This next image is from Aeon Flux. Look at the sharpness in her eyes, and the details in her hair, including loose strands.
Bottom line: The Epson Home Cinema 720 is a cut above the Panasonic PT-AX200U and several of the DLP competition. Overall, it produces crisp looking images. Definitely one of the Epson's strongest assets!
Projector Overall Picture Quality
Rich dynamic colors, are the Epson's trademark. While I didn't get a picture of it, the other night the family was watching The Departed, and there was a funeral scene with a large American flag. I can't recall any better looking overall colors on the red, white, and blue flag, in both saturation and tonal accuracy. Stunning!
Once the Home Cinema 720 is properly adjusted, general scenes just look great. Here are some samples for your consideration:
The image above is from Sin City (SD-DVD), again, this scene is shot in a sepia look with some spot color added.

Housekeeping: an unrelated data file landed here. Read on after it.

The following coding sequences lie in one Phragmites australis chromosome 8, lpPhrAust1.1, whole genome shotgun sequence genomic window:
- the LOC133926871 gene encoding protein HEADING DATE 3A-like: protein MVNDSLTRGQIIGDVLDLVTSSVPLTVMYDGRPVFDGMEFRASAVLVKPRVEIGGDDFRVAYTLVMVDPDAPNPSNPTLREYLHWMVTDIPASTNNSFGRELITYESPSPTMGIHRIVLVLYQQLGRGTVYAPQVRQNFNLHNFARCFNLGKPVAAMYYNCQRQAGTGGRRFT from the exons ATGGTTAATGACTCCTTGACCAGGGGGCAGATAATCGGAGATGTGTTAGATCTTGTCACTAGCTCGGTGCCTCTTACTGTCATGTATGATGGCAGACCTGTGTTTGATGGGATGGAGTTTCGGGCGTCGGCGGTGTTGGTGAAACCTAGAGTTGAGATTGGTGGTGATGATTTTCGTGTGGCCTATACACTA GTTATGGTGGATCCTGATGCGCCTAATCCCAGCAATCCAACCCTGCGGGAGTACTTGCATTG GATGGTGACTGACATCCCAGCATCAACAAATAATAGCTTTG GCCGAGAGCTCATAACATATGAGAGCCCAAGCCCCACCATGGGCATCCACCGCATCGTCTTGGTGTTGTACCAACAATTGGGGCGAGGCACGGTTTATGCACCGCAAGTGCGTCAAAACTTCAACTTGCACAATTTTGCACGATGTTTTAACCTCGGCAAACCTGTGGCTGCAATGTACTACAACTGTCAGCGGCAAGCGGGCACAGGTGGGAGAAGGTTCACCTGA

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Viewing - HDTV
Once Living Room Mode was adjusted properly, I found it to be excellent for viewing HDTV, and especially sports. Consider these images, which show that rich dynamic ability of the Epson. All of the football shots were taken with a fair amount of ambient light. If you want to watch in the dark - "cave" style, the color dynamics are even more spectacular.
Like the HC400 before it, I would definitely say this is a projector that will really please sports fans, even more so, than the slightly brighter Panasonic PT-AX200U. Please note you can make out some ambient light below the screen on the walls and speakers. Since the exposure is set for best viewing of the screen, the ambient light appears much darker than the room really was (shades all down, but they all leak light on their sides, bright sunny day, with all the windows on the left having a southern exposure):